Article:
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one Dr. Brown." While taking some refreshment, Brown, says Franklin, “entered into conversation with me, and finding I had read a little, became very obliging and friendly; and our acquaintance continued all the rest of his life.”

Franklin conjectured that this Mr. Brown had been an itinerant quack doctor ; " for there was no town in England, nor any country of Europe, of which he could not give a very particular account." He speaks of him as an ingenious man, of some attainments in literature; but adds," he was an infidel, and wickedly undertook, some years after, to turn the Bible into doggrel verse, as Cotton had formerly done with Virgil. By this means he set many facts in a ridiculous light, and might have done mischief with weak minds, if his work had been published; but it never was."

Benjamin stayed that night at Brown's, and the next morning, which was Saturday, proceeded to Burlington, which, however, he did not reach, till a little after the regular boats for Philadelphia had gone. While passing through the town, he had stopped a moment at the door of an elderly woman, who sold gingerbread, of which he had purchased a little to comfort him on his expected passage to Philadelphia ; and now, upon learning that no boat was likely to leave Burlington for that city, sooner than the next Tuesday, he turned back from the river-side to the house of the gingerbread woman, whose look he thought had been kindly, to acquaint her with his disappointment, and ask her advice. On hearing his statement, she very hospitably offered to lodge him, till he could find a passage.

To this, leg-weary as he was, he gladly assented; and as they talked together, the good woman, learning that he was a printer, proposed, in her ignorance of what would be needed for the purpose, that he should set up his business in Bur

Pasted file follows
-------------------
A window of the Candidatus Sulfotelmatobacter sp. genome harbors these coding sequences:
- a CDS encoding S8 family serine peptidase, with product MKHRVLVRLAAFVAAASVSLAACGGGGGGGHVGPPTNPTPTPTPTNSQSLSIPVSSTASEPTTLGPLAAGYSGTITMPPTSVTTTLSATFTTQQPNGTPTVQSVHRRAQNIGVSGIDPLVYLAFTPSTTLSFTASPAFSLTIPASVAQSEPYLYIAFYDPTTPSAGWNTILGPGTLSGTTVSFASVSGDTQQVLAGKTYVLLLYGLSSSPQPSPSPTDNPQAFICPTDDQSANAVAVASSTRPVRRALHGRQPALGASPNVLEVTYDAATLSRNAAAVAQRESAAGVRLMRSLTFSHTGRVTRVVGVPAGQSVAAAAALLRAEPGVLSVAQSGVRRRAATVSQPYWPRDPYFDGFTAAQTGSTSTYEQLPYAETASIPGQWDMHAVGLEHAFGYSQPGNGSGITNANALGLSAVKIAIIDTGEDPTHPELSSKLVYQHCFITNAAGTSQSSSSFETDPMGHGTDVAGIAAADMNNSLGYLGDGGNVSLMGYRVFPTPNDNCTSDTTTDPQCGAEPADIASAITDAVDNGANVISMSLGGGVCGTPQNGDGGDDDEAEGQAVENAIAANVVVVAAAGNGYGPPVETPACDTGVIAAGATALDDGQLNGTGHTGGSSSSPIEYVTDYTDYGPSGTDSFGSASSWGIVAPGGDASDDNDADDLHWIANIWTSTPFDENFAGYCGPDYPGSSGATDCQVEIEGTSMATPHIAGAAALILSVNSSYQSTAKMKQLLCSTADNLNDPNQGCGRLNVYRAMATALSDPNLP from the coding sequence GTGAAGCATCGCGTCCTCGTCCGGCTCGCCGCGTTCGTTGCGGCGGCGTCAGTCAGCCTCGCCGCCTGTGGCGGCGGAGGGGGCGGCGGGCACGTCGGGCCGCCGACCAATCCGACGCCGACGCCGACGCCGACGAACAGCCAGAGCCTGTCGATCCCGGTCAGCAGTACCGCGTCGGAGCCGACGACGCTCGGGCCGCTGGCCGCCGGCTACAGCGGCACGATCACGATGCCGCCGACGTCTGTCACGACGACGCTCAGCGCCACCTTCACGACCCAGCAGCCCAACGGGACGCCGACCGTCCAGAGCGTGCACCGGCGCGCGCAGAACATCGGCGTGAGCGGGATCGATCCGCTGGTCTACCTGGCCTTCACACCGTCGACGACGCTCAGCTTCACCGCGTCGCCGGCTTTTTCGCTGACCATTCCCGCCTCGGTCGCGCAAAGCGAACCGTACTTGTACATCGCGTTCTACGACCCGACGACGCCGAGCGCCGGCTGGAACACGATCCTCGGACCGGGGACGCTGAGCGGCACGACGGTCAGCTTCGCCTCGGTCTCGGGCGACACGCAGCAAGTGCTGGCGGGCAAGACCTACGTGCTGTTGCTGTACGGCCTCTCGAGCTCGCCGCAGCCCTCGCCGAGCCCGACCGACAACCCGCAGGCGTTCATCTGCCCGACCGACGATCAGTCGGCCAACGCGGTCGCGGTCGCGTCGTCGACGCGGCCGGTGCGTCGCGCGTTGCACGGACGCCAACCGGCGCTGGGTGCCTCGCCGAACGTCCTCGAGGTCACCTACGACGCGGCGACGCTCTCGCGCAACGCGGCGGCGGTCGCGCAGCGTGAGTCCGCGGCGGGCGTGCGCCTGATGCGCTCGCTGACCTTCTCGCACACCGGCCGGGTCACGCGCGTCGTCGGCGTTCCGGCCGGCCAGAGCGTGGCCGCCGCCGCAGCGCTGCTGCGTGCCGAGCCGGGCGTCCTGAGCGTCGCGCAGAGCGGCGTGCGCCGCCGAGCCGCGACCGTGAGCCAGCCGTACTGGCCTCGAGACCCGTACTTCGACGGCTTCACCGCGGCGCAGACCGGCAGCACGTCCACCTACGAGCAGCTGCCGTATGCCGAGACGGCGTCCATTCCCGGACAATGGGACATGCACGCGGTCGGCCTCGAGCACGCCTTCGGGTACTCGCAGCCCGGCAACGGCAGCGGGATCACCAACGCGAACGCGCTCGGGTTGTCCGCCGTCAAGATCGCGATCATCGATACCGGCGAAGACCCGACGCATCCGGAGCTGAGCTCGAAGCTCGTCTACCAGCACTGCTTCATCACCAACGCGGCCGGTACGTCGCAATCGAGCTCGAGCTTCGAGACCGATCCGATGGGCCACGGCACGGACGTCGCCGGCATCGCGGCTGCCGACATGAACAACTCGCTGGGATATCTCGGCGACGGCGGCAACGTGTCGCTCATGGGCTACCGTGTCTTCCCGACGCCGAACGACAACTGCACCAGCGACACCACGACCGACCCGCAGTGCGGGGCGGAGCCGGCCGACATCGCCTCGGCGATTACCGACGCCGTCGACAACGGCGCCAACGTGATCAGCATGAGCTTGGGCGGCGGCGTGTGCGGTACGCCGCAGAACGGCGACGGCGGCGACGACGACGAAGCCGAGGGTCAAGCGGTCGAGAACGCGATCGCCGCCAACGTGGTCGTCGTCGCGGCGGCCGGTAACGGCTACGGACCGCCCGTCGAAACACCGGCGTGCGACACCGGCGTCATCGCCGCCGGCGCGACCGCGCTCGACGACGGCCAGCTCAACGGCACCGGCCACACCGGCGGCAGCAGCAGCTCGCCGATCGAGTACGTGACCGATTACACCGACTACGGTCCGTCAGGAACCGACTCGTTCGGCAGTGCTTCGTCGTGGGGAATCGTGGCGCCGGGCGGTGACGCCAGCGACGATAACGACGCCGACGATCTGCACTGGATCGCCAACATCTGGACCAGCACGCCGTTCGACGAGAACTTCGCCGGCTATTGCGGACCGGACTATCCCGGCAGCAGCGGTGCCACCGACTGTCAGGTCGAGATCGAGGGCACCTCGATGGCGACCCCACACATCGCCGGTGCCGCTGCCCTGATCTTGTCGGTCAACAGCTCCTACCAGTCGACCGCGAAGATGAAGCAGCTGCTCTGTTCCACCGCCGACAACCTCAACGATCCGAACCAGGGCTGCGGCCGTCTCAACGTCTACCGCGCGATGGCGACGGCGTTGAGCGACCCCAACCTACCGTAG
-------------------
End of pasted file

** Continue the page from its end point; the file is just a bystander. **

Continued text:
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THE

GINGERBREAD WOMAN.

41

lington. She further manifested her kindness by giving him a nice dinner of ox-cheek, "accepting only a pot of ale in return."

To the youth of seventeen, weary, lonely, far from home for the first time in his life, with a dim and uncertain prospect before him, the kindness of that poor woman must have given unwonted efficacy to the refreshing virtues of the ox-cheek and the ale ; for “ better is a dinner of herbs, where love is, than a stalled OX,

and hatred therewith.” It was a pleasant stage in his wet and dreary journey ; and he was expecting, not discontentedly, to remain with the hospitable gingerbread-woman till Tuesday, when, as the day was closing and he was walking by the side of the river, he saw a boat coming down on its way to Philadelphia, with several persons on board, and with them he obtained a passage.

There was no wind, and it was necessary to row. About midnight, having seen nothing ahead betokening their approach to the city, some of the company, fearing they had passed it in the dark, would row no further; and as none of them knew precisely where they were, they turned into a creek, landed near an old fence, of the rails of which they made a fire that chill October night, and like Paul and his companions at Melita, they “wished for day.” When the day came, one of the company recognised the place as Cooper's creek, a short distance above Philadelphia ; whereupon, embarking and pulling out a little from the cover of the high banks of the creek, the city became visible, and they reached it about 9 o'clock, landing at the Market street wharf.

4*

CHAPTER V.

PROCURES EMPLOYMENT IN PHILADELPHIA.

The personal condition of our hero, on his arrival at Philadelphia, and the appearance he made as he took his first walk in the streets of that city, derive so much interest from the lustre of his subsequent position in that community, and present so strong a contrast therewith, that his own description of himself, at that time, is here copied; and a vivid and graphic one it is :

“I was," says he, “in my working-dress, my best clothes coming round by sea. I was dirty from my being so long in the boat. My pockets were stuffed out with shirts and stockings, and I knew no one, nor where to look for lodging. Fatigued with walking, rowing, and the want of sleep, I was very hungry; and my whole stock of cash consisted of a single dollar, and about a shilling in copper coin, which I gave to the boatmen for my passage.

At first they refused it, on account of my having rowed; but I insisted on their taking it. Man is sometimes more generous when he has little money, than when he has plenty; perhaps to prevent his being thought to have but little.”

Having thus satisfied his self-esteem by paying for his

passage, he walked into the city. Near Market street he met a boy with bread, and learning from him

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